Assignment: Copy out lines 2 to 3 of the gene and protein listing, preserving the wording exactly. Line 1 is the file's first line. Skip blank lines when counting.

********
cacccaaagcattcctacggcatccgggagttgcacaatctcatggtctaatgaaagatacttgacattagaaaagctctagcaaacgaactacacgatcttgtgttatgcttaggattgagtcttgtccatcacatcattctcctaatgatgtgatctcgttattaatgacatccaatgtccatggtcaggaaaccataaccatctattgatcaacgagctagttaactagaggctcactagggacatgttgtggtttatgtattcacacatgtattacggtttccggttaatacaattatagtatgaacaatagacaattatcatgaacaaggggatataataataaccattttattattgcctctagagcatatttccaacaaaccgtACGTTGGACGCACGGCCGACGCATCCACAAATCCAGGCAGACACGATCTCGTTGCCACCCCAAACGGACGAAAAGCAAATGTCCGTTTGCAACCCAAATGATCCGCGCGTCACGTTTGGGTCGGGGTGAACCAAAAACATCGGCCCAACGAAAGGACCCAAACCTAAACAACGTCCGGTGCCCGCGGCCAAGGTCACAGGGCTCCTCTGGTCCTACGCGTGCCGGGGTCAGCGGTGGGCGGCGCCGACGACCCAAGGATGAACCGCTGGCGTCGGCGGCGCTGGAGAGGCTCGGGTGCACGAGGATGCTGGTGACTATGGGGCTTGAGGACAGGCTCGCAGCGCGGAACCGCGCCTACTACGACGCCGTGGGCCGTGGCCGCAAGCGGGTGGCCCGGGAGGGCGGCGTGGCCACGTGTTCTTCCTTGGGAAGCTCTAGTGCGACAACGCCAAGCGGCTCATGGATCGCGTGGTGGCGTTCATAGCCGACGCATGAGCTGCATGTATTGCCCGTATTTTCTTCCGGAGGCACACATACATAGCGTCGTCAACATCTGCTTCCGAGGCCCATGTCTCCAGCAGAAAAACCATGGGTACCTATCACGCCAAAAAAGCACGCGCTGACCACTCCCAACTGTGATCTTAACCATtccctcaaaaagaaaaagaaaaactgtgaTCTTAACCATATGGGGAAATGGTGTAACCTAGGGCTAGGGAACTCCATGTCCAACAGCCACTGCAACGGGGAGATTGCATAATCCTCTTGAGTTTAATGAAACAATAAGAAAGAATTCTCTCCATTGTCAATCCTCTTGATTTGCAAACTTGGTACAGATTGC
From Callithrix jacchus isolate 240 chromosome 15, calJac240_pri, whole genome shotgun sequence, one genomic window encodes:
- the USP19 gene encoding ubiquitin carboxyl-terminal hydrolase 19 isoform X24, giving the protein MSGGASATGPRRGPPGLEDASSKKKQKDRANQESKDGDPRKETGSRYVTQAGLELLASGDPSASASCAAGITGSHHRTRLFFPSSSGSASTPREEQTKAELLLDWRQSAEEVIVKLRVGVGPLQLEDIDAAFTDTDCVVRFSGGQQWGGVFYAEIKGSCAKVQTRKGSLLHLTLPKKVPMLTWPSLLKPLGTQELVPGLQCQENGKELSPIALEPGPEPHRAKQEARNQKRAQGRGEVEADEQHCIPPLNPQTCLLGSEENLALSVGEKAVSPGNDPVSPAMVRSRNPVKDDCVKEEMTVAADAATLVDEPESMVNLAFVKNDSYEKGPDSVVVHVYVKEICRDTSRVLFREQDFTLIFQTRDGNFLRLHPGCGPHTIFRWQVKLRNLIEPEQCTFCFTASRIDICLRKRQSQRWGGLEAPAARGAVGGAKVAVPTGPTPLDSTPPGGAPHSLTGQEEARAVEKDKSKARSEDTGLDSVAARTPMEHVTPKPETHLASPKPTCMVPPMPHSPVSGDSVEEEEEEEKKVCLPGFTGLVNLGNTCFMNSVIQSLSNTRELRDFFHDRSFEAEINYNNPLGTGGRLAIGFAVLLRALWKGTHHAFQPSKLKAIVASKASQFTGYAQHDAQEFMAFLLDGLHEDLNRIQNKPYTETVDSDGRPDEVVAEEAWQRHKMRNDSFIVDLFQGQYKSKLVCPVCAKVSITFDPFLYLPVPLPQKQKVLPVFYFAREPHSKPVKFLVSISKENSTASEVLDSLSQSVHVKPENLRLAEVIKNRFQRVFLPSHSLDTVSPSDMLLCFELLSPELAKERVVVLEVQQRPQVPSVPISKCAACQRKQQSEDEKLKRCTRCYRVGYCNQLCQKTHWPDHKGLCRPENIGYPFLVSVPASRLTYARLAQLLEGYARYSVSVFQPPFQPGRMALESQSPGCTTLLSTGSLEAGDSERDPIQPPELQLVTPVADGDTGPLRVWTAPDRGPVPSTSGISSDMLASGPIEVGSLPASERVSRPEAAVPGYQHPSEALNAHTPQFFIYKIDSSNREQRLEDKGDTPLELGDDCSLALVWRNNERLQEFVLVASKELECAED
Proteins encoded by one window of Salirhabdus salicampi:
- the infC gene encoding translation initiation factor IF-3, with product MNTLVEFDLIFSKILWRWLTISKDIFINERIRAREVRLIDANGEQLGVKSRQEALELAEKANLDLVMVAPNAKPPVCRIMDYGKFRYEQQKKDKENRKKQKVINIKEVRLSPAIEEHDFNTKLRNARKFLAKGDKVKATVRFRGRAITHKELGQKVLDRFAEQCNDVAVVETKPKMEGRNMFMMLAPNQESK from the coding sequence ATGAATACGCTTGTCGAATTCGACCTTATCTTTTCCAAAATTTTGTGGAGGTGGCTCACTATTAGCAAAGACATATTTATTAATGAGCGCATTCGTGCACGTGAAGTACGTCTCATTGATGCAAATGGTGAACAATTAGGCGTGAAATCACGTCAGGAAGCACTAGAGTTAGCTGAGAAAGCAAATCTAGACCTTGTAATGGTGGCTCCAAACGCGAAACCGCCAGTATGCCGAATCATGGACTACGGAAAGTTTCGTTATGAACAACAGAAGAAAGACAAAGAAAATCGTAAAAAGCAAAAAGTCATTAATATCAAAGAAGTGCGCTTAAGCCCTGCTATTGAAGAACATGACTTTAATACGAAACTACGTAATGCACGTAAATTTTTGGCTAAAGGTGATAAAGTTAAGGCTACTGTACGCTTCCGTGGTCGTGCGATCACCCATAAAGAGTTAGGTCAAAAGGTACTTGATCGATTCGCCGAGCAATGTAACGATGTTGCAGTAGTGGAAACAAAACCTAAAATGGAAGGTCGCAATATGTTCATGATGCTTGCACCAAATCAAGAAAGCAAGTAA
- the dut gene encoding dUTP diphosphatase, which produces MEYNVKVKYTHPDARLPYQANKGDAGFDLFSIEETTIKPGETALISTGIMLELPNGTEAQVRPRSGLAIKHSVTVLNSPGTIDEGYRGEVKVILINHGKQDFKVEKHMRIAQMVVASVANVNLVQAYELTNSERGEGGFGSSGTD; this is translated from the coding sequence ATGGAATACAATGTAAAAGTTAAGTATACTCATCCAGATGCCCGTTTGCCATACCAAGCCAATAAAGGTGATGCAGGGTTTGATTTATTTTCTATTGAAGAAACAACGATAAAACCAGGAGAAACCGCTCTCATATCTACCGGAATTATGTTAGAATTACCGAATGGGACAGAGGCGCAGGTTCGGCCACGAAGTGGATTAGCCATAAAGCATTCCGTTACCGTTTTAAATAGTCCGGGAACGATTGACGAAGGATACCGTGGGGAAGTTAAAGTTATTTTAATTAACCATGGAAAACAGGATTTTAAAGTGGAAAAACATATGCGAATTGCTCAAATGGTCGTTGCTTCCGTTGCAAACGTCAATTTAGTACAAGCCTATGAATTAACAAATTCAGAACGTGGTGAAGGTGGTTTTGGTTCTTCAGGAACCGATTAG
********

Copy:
From Callithrix jacchus isolate 240 chromosome 15, calJac240_pri, whole genome shotgun sequence, one genomic window encodes:
- the USP19 gene encoding ubiquitin carboxyl-terminal hydrolase 19 isoform X24, giving the protein MSGGASATGPRRGPPGLEDASSKKKQKDRANQESKDGDPRKETGSRYVTQAGLELLASGDPSASASCAAGITGSHHRTRLFFPSSSGSASTPREEQTKAELLLDWRQSAEEVIVKLRVGVGPLQLEDIDAAFTDTDCVVRFSGGQQWGGVFYAEIKGSCAKVQTRKGSLLHLTLPKKVPMLTWPSLLKPLGTQELVPGLQCQENGKELSPIALEPGPEPHRAKQEARNQKRAQGRGEVEADEQHCIPPLNPQTCLLGSEENLALSVGEKAVSPGNDPVSPAMVRSRNPVKDDCVKEEMTVAADAATLVDEPESMVNLAFVKNDSYEKGPDSVVVHVYVKEICRDTSRVLFREQDFTLIFQTRDGNFLRLHPGCGPHTIFRWQVKLRNLIEPEQCTFCFTASRIDICLRKRQSQRWGGLEAPAARGAVGGAKVAVPTGPTPLDSTPPGGAPHSLTGQEEARAVEKDKSKARSEDTGLDSVAARTPMEHVTPKPETHLASPKPTCMVPPMPHSPVSGDSVEEEEEEEKKVCLPGFTGLVNLGNTCFMNSVIQSLSNTRELRDFFHDRSFEAEINYNNPLGTGGRLAIGFAVLLRALWKGTHHAFQPSKLKAIVASKASQFTGYAQHDAQEFMAFLLDGLHEDLNRIQNKPYTETVDSDGRPDEVVAEEAWQRHKMRNDSFIVDLFQGQYKSKLVCPVCAKVSITFDPFLYLPVPLPQKQKVLPVFYFAREPHSKPVKFLVSISKENSTASEVLDSLSQSVHVKPENLRLAEVIKNRFQRVFLPSHSLDTVSPSDMLLCFELLSPELAKERVVVLEVQQRPQVPSVPISKCAACQRKQQSEDEKLKRCTRCYRVGYCNQLCQKTHWPDHKGLCRPENIGYPFLVSVPASRLTYARLAQLLEGYARYSVSVFQPPFQPGRMALESQSPGCTTLLSTGSLEAGDSERDPIQPPELQLVTPVADGDTGPLRVWTAPDRGPVPSTSGISSDMLASGPIEVGSLPASERVSRPEAAVPGYQHPSEALNAHTPQFFIYKIDSSNREQRLEDKGDTPLELGDDCSLALVWRNNERLQEFVLVASKELECAED